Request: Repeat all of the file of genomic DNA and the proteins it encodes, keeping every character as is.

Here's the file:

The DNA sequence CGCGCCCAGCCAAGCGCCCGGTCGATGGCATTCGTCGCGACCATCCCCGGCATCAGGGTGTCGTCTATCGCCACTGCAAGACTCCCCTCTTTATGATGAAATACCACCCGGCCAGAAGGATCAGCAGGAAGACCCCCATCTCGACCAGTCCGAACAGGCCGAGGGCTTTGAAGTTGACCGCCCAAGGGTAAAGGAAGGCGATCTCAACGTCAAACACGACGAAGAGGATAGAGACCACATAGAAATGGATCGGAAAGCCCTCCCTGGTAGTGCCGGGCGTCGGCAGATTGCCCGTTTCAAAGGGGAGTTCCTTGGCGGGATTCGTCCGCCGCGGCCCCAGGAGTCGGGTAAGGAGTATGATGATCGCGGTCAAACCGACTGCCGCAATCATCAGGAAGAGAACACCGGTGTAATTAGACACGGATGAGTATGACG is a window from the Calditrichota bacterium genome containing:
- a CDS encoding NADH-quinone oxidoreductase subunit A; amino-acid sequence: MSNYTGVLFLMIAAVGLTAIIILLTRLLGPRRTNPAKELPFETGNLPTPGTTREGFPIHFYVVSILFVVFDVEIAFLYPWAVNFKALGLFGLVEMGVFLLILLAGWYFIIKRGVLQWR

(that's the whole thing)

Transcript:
The DNA sequence CGCGCCCAGCCAAGCGCCCGGTCGATGGCATTCGTCGCGACCATCCCCGGCATCAGGGTGTCGTCTATCGCCACTGCAAGACTCCCCTCTTTATGATGAAATACCACCCGGCCAGAAGGATCAGCAGGAAGACCCCCATCTCGACCAGTCCGAACAGGCCGAGGGCTTTGAAGTTGACCGCCCAAGGGTAAAGGAAGGCGATCTCAACGTCAAACACGACGAAGAGGATAGAGACCACATAGAAATGGATCGGAAAGCCCTCCCTGGTAGTGCCGGGCGTCGGCAGATTGCCCGTTTCAAAGGGGAGTTCCTTGGCGGGATTCGTCCGCCGCGGCCCCAGGAGTCGGGTAAGGAGTATGATGATCGCGGTCAAACCGACTGCCGCAATCATCAGGAAGAGAACACCGGTGTAATTAGACACGGATGAGTATGACG is a window from the Calditrichota bacterium genome containing:
- a CDS encoding NADH-quinone oxidoreductase subunit A; amino-acid sequence: MSNYTGVLFLMIAAVGLTAIIILLTRLLGPRRTNPAKELPFETGNLPTPGTTREGFPIHFYVVSILFVVFDVEIAFLYPWAVNFKALGLFGLVEMGVFLLILLAGWYFIIKRGVLQWR